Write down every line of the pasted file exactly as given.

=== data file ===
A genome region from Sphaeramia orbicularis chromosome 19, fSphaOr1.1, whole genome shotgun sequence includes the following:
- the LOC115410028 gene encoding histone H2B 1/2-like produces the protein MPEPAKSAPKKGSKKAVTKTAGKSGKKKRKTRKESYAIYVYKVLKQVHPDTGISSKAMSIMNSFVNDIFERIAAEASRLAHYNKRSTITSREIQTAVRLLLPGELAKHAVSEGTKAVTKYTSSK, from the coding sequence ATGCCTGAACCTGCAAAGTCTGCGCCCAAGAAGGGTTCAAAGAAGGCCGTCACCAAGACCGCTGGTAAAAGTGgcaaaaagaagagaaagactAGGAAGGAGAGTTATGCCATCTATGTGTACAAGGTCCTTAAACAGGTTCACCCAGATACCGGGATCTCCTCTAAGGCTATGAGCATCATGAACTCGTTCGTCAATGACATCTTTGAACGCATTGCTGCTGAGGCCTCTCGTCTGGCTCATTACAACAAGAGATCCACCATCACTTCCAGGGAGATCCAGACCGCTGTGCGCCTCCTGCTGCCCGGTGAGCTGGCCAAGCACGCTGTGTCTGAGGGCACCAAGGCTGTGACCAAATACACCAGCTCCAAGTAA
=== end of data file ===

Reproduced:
A genome region from Sphaeramia orbicularis chromosome 19, fSphaOr1.1, whole genome shotgun sequence includes the following:
- the LOC115410028 gene encoding histone H2B 1/2-like produces the protein MPEPAKSAPKKGSKKAVTKTAGKSGKKKRKTRKESYAIYVYKVLKQVHPDTGISSKAMSIMNSFVNDIFERIAAEASRLAHYNKRSTITSREIQTAVRLLLPGELAKHAVSEGTKAVTKYTSSK, from the coding sequence ATGCCTGAACCTGCAAAGTCTGCGCCCAAGAAGGGTTCAAAGAAGGCCGTCACCAAGACCGCTGGTAAAAGTGgcaaaaagaagagaaagactAGGAAGGAGAGTTATGCCATCTATGTGTACAAGGTCCTTAAACAGGTTCACCCAGATACCGGGATCTCCTCTAAGGCTATGAGCATCATGAACTCGTTCGTCAATGACATCTTTGAACGCATTGCTGCTGAGGCCTCTCGTCTGGCTCATTACAACAAGAGATCCACCATCACTTCCAGGGAGATCCAGACCGCTGTGCGCCTCCTGCTGCCCGGTGAGCTGGCCAAGCACGCTGTGTCTGAGGGCACCAAGGCTGTGACCAAATACACCAGCTCCAAGTAA